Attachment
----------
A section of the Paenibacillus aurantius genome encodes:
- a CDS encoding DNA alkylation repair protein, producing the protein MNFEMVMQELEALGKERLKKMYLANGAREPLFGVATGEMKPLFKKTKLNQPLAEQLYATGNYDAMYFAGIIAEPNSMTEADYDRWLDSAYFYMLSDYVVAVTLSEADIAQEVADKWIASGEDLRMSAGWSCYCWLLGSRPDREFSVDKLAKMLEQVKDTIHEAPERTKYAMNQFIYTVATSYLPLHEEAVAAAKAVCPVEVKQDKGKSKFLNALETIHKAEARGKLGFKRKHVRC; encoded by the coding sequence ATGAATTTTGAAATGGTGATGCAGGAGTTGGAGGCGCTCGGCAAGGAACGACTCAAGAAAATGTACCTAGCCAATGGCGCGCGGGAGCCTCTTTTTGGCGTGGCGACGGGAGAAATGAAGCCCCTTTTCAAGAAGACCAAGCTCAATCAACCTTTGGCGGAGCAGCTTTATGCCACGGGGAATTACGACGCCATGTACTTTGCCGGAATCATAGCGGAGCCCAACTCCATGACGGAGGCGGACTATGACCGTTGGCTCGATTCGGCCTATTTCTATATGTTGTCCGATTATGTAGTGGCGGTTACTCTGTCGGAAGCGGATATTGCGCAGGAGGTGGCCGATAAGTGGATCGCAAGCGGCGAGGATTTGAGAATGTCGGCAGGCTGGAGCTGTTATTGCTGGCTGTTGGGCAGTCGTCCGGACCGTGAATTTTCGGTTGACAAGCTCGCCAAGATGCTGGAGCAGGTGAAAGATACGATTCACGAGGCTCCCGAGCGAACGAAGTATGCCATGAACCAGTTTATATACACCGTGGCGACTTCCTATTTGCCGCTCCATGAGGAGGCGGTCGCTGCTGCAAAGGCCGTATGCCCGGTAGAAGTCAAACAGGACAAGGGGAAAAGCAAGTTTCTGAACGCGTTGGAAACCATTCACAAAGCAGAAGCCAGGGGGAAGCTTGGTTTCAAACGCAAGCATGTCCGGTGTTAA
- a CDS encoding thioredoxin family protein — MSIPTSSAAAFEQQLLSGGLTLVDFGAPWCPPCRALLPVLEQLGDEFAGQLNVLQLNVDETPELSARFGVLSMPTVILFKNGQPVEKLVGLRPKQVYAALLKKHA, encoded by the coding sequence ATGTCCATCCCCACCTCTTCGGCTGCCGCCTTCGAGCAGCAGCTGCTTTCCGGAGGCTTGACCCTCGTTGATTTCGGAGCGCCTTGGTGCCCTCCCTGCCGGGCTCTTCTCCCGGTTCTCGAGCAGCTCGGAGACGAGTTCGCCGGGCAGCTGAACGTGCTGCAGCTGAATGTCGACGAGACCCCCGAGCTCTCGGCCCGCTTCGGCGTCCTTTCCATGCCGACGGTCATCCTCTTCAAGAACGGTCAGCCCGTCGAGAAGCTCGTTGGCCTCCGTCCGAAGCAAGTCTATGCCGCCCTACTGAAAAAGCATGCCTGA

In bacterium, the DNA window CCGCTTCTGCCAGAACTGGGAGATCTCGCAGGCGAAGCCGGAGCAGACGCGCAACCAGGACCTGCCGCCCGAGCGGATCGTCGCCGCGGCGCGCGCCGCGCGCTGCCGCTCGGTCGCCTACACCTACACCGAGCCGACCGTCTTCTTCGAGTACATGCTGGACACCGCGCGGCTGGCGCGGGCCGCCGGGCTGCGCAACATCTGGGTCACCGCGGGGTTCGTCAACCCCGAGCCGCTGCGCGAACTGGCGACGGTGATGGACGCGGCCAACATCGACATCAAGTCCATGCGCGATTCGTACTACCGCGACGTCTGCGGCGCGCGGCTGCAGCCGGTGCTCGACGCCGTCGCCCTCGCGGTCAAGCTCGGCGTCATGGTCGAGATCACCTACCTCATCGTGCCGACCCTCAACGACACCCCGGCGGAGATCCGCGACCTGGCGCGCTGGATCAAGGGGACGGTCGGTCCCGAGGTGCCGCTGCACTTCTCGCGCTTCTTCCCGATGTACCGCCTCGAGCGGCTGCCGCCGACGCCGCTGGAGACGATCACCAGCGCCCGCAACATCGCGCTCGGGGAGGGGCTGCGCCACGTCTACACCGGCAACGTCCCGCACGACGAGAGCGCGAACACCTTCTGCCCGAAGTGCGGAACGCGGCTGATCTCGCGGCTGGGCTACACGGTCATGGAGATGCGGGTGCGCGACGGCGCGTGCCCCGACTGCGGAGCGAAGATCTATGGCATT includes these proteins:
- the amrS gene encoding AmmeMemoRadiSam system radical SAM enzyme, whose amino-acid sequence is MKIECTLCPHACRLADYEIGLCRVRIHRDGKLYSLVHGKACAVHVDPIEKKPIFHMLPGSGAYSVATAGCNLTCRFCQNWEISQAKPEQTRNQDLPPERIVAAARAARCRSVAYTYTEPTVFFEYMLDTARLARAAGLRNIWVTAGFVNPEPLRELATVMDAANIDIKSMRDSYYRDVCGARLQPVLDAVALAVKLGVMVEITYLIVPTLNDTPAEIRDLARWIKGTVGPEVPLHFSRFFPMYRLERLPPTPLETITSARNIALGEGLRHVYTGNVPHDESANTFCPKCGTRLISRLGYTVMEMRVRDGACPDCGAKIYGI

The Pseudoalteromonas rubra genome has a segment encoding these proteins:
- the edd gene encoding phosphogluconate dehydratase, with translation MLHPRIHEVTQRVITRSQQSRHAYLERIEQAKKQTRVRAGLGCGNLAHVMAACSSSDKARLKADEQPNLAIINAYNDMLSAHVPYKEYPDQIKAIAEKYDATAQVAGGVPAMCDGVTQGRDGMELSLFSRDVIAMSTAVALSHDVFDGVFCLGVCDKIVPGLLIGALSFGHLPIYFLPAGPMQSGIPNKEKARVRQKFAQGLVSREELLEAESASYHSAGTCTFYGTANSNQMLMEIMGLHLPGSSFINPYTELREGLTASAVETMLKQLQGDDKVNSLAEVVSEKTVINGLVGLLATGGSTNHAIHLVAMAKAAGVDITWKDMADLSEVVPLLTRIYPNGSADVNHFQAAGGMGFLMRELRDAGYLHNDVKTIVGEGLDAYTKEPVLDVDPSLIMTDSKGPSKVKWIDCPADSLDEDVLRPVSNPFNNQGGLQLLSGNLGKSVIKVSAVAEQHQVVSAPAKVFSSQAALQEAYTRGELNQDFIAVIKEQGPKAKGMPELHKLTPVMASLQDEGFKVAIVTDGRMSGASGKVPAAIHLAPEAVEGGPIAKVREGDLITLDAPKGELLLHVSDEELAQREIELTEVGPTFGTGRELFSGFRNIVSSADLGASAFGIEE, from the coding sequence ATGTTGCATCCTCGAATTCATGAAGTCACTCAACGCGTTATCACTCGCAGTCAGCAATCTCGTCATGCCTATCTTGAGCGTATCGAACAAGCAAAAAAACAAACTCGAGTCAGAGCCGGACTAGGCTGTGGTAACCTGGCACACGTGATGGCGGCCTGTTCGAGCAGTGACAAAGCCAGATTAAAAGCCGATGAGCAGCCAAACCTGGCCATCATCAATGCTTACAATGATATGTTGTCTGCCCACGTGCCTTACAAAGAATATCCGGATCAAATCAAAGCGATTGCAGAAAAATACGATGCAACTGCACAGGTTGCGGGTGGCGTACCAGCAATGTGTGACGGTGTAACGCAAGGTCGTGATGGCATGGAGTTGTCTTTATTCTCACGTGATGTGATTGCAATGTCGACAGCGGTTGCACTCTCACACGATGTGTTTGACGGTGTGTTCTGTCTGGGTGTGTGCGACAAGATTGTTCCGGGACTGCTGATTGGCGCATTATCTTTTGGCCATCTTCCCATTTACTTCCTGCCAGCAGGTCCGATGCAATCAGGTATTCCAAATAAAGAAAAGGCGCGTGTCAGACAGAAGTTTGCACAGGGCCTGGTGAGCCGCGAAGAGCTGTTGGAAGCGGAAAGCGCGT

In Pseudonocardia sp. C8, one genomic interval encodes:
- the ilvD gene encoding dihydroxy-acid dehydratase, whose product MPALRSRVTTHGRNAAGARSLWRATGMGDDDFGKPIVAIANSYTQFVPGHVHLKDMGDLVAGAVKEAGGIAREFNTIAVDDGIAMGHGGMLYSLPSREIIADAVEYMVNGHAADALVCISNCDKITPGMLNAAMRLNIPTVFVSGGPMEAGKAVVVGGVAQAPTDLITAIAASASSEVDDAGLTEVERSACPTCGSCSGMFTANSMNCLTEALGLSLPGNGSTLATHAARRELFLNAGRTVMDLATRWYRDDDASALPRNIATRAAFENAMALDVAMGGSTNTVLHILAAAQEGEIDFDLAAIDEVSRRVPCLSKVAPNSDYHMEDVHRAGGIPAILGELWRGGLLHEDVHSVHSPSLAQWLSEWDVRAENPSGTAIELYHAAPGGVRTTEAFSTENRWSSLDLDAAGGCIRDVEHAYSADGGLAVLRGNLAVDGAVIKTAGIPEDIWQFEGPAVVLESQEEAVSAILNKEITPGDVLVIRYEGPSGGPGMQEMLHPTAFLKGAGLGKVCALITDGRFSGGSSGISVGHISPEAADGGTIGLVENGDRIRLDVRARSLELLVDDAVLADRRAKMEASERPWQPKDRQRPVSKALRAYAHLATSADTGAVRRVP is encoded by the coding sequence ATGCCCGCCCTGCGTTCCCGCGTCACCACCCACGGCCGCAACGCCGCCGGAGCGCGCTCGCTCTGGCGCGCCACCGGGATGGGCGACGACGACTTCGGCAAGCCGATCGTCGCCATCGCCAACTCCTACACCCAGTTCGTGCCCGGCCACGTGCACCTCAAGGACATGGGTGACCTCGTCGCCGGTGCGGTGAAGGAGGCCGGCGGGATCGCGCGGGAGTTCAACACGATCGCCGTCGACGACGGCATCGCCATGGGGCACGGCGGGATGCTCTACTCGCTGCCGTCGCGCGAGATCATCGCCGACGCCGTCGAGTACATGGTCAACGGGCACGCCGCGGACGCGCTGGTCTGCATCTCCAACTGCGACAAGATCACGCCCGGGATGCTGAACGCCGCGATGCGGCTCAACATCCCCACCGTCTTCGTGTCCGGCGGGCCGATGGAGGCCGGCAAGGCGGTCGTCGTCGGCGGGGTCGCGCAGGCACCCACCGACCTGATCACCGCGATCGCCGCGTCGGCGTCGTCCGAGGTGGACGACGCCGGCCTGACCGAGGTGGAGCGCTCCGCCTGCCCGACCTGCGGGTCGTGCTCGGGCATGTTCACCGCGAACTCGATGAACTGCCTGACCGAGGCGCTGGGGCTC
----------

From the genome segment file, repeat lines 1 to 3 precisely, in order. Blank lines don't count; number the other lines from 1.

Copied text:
A section of the Paenibacillus aurantius genome encodes:
- a CDS encoding DNA alkylation repair protein, producing the protein MNFEMVMQELEALGKERLKKMYLANGAREPLFGVATGEMKPLFKKTKLNQPLAEQLYATGNYDAMYFAGIIAEPNSMTEADYDRWLDSAYFYMLSDYVVAVTLSEADIAQEVADKWIASGEDLRMSAGWSCYCWLLGSRPDREFSVDKLAKMLEQVKDTIHEAPERTKYAMNQFIYTVATSYLPLHEEAVAAAKAVCPVEVKQDKGKSKFLNALETIHKAEARGKLGFKRKHVRC; encoded by the coding sequence ATGAATTTTGAAATGGTGATGCAGGAGTTGGAGGCGCTCGGCAAGGAACGACTCAAGAAAATGTACCTAGCCAATGGCGCGCGGGAGCCTCTTTTTGGCGTGGCGACGGGAGAAATGAAGCCCCTTTTCAAGAAGACCAAGCTCAATCAACCTTTGGCGGAGCAGCTTTATGCCACGGGGAATTACGACGCCATGTACTTTGCCGGAATCATAGCGGAGCCCAACTCCATGACGGAGGCGGACTATGACCGTTGGCTCGATTCGGCCTATTTCTATATGTTGTCCGATTATGTAGTGGCGGTTACTCTGTCGGAAGCGGATATTGCGCAGGAGGTGGCCGATAAGTGGATCGCAAGCGGCGAGGATTTGAGAATGTCGGCAGGCTGGAGCTGTTATTGCTGGCTGTTGGGCAGTCGTCCGGACCGTGAATTTTCGGTTGACAAGCTCGCCAAGATGCTGGAGCAGGTGAAAGATACGATTCACGAGGCTCCCGAGCGAACGAAGTATGCCATGAACCAGTTTATATACACCGTGGCGACTTCCTATTTGCCGCTCCATGAGGAGGCGGTCGCTGCTGCAAAGGCCGTATGCCCGGTAGAAGTCAAACAGGACAAGGGGAAAAGCAAGTTTCTGAACGCGTTGGAAACCATTCACAAAGCAGAAGCCAGGGGGAAGCTTGGTTTCAAACGCAAGCATGTCCGGTGTTAA
- a CDS encoding thioredoxin family protein — MSIPTSSAAAFEQQLLSGGLTLVDFGAPWCPPCRALLPVLEQLGDEFAGQLNVLQLNVDETPELSARFGVLSMPTVILFKNGQPVEKLVGLRPKQVYAALLKKHA, encoded by the coding sequence ATGTCCATCCCCACCTCTTCGGCTGCCGCCTTCGAGCAGCAGCTGCTTTCCGGAGGCTTGACCCTCGTTGATTTCGGAGCGCCTTGGTGCCCTCCCTGCCGGGCTCTTCTCCCGGTTCTCGAGCAGCTCGGAGACGAGTTCGCCGGGCAGCTGAACGTGCTGCAGCTGAATGTCGACGAGACCCCCGAGCTCTCGGCCCGCTTCGGCGTCCTTTCCATGCCGACGGTCATCCTCTTCAAGAACGGTCAGCCCGTCGAGAAGCTCGTTGGCCTCCGTCCGAAGCAAGTCTATGCCGCCCTACTGAAAAAGCATGCCTGA